International students in Canada who plan to stay in the country after finishing their studies now have another cause to be optimistic about their future prospects.
According to a new Statistics Canada report published on January 18, 2022, the yearly median pay in Canada for post-graduation work permit (PGWP) holders has nearly doubled in a decade. When adjusted for changes in dollar value throughout the decade, the median salary received by PGWP holders climbed from CA$14,500 to 26,800 Canadian dollars between 2008 and 2018.
PGWP holders’ participation in the Canadian labour market remained consistent over the study period, while the number of employers who reported their revenue increased by more than 13 times, from 10,300 to 135,100 between 2008 and 2018. Nearly three-quarters of all PGWP holders during this time period obtained permanent residency within five years of receiving their PGWP.
The PGWP is a one-time, non-extendable work and temporary residency visa that allows international students to work in Canada and stay for up to three years following graduation. It is frequently the initial step toward obtaining permanent residency, for which many holders qualify under Canada’s economic-class immigration programmes.
International students have long been an important source of labour for the Canadian labour market. According to the current data, the optimistic results in transition rates to PR may be influenced by PGWP holders’ accumulated work experience in Canada, which increases their prospects of immigration to Canada. Ever since its inception as a pilot programme in 2003, PGWP has become a major appeal for overseas students looking to study in Canada.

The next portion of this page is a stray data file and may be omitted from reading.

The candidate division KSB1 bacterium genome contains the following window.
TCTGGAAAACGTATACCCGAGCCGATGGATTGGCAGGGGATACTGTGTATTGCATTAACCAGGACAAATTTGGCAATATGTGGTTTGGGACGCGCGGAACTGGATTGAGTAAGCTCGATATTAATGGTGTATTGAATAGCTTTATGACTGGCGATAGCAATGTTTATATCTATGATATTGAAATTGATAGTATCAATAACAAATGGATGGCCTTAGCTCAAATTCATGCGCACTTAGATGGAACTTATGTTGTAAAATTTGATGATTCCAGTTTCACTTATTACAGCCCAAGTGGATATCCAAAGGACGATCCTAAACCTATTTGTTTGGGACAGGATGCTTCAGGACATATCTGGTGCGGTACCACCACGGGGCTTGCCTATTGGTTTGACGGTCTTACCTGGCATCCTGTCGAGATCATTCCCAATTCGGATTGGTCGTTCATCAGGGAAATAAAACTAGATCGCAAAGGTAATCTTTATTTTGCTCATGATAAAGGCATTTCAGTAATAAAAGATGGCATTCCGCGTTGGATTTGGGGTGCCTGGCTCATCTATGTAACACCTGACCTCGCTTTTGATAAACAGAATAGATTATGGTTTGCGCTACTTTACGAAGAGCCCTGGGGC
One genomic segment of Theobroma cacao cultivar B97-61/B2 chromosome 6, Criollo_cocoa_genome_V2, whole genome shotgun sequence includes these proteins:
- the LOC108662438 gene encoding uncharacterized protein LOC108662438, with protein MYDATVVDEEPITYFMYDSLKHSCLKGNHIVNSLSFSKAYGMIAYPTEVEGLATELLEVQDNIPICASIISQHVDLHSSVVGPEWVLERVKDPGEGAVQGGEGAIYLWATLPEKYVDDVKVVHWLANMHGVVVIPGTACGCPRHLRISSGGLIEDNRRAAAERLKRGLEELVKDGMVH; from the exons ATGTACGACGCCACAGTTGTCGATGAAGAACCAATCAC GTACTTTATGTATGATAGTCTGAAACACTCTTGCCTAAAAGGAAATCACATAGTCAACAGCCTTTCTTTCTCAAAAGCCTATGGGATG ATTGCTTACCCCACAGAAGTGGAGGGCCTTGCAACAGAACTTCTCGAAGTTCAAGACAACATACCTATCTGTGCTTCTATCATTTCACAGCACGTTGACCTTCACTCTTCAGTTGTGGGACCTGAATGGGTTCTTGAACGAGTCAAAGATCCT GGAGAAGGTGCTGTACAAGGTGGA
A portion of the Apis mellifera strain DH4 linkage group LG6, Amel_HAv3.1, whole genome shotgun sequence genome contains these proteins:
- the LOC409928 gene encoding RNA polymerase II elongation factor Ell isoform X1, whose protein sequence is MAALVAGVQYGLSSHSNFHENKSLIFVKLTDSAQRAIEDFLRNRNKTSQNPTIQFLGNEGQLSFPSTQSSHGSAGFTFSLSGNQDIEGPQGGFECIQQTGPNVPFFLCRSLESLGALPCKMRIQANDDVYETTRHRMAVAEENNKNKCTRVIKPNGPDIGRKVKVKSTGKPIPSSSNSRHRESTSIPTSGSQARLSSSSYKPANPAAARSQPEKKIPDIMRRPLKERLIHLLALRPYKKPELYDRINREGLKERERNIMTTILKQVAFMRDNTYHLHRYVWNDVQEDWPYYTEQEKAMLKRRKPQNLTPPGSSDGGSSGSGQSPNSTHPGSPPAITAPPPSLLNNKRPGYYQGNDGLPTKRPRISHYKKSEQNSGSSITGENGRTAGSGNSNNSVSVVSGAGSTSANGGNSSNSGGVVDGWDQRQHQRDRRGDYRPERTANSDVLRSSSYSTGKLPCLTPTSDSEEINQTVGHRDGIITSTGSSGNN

The increase in Canadian-taught graduates over the years has increased the pool of qualified persons to participate in the country’s labour market, assisting Canada in meeting its immigration targets. According to the data, international students from India and China accounted for 66% of all PGWPs awarded in 2018, up from 51% a decade ago.
Within that 10-year period, the proportion of Indian students who earned PGWPs climbed from 10% to 46%, whereas the proportion of Chinese students decreased from 41% to 20%. The annual median wage in Canada among PGWP holders varies by gender, age, and nationality. Throughout the decade investigated, men consistently earned more than women, while senior PGWP holders had the highest yearly median earnings.
Iranians earned the most per country of origin in 2018, followed by PGWP holders from Nigeria and Pakistan. The lowest-paid workers came from China, the United States, and Vietnam, in that order.
Mining and oil and gas extraction produced the greatest annual median income in Canada in 2018, which was mirrored in the utilities and public administration sectors. But at the other end of the scale, persons working in education, administrative and support services, and retail trade earned the least amount of PGWP in the same year.
According to the survey, this substantial discrepancy across sectors is consistent with the general tendency among all Canadian workers. Whereas these statistics indicate favourable prospects for international students in Canada, obtaining a PGWP in the first place may be difficult at the moment.
The government is grappling with a significant backlog of about two million immigration-related applications, which is causing months to years of delay for many people who are unsure of their legal status.
Considering the backlog, Statistics Canada indicated that three out of every ten international students who entered Canada after 2000 obtained permanent residency status within a decade after receiving their study permit.
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